Florida public schools are expected to grow by 27,000 students in the next year, under an estimate approved by state forecasters on Thursday.
The 0.9 percent growth rate for the 2018-19 academic year is in line with an estimate showing the number of students in Florida K-12 classrooms will average less than 1 percent growth over the four subsequent years.
K-12 enrollment is projected to rise from 2.83 million students this year to 2.86 million next fall, an increase of 26,764 full-time students in the 67 school districts and the Florida Virtual School, according to Thursday's forecast.
The K-12 population will rise to 2.95 million students by the fall of 2022, averaging an annual increase of 0.85 percent from the fall of 2018, the projection shows.
Next year, students enrolled statewide in standard education classes in grades 4-8 will increase by 1.5 percent, while standard high school enrollment will grow by 1.3 percent, the estimate shows. K-3 enrollment is projected to decline by 1.3 percent.
Among the major trends, the estimate shows a 3.4 percent increase in students enrolled in the English for Speakers of Other Languages (ESOL) program, with 202,033 students projected next fall, an increase of 6,608 students from this year.
More students are expected to take advantage of “dual enrollment” programs, where they can earn state college or university credits while still in high school.
Dual enrollment students are expected to increase by 11 percent next year, with the projected 26,862 students representing a 23 percent increase since the 2016-17 academic year.
Orange County, the state's fourth-largest district, is expected to have the highest headcount growth next year, gaining 4,668 students over this year.
The growth includes more than 1,400 additional students in the ESOL program and increase of more than 1,100 students in grades 4-8 and 1,300 in high school. Grades K-3 are expected to drop by 379 students.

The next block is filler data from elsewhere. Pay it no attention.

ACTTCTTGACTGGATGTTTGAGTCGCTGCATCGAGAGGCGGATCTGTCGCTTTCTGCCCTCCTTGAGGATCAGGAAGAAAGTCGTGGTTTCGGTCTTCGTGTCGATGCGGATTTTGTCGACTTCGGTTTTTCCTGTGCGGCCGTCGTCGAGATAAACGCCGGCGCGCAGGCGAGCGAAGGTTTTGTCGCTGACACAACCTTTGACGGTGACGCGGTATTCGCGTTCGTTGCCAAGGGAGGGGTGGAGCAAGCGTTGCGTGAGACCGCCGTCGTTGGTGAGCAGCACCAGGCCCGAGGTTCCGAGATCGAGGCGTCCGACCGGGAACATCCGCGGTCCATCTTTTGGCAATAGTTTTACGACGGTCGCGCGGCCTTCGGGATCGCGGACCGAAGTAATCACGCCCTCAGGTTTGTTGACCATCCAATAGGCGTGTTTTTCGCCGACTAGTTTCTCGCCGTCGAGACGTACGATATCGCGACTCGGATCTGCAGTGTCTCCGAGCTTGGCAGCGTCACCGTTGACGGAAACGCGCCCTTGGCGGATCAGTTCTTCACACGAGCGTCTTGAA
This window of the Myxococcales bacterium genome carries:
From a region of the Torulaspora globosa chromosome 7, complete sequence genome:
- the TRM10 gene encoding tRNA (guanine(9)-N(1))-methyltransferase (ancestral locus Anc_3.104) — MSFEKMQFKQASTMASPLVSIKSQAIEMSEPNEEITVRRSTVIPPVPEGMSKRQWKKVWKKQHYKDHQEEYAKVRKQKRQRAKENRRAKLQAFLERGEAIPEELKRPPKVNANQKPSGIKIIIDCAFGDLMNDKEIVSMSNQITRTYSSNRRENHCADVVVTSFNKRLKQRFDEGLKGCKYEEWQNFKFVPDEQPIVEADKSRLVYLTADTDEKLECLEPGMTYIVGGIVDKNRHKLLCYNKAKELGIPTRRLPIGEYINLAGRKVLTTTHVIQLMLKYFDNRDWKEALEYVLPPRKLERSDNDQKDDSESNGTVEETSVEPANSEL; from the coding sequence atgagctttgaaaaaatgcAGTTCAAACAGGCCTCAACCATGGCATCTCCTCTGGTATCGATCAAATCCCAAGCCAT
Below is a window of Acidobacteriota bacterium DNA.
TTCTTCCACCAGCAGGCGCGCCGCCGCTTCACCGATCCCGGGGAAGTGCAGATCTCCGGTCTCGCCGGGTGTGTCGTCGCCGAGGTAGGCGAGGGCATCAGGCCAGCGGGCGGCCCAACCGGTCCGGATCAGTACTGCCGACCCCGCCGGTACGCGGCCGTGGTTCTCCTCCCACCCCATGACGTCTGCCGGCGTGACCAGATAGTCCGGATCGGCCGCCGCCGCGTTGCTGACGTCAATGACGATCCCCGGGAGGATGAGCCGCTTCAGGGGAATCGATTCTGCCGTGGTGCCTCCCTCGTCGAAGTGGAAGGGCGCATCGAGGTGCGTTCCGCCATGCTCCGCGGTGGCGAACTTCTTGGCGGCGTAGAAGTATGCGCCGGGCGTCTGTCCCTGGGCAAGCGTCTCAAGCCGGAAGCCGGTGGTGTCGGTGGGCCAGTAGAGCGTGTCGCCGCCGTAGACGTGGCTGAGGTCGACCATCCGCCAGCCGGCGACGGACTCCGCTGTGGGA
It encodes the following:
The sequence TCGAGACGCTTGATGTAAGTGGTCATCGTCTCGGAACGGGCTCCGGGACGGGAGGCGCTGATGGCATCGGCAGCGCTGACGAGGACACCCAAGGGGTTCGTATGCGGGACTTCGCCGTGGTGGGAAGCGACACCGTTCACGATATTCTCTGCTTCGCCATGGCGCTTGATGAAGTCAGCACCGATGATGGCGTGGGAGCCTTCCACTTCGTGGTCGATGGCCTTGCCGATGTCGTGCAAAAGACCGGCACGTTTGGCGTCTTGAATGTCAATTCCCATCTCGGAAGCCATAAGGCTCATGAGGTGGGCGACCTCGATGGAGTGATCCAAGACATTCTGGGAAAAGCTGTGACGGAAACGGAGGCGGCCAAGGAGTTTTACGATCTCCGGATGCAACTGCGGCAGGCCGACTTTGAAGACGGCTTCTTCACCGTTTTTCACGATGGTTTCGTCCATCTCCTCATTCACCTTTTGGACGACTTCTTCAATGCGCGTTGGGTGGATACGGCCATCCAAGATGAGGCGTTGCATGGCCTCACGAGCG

Overall, Orange County is expected to experience a 2.3 percent growth rate next year, more than double a predicted statewide increase of less than 1 percent.
Hillsborough County, the third-largest district, is expected to gain 3,203 additional students in 2018-19, a 1.5 percent growth rate.
The state's two largest school districts won't be growing quite as fast.
Miami-Dade County will gain 1,466 students --- a 0.4 percent increase --- and Broward County schools will gain 1,910 new students, about a 0.7 percent jump.
With a 0.1 percent decline, or 281 students, Monroe County is expected to lose the largest number of pupils next year.
The state's smallest district, Jefferson County, is projected to have the largest decline, with a 9.5 percent drop. The struggling school district is expected to have an enrollment of 624 students next year.
Statewide, the highest annual K-12 enrollment growth since the Great Recession occurred in the 2014-15 academic year, with a 1.4 percent increase.
School enrollment dropped during the recession, with three successive declines beginning in the fall of 2006 through the fall of 2008.
The enrollment estimating conference, which includes analysts from the House, Senate, Governor's Office, the Department of Education and the Office of Economic and Demographic Research, will meet again later this year to adjust the K-12 enrollment estimate, based on actual headcounts that will occur as the 2017-18 academic year begins next month.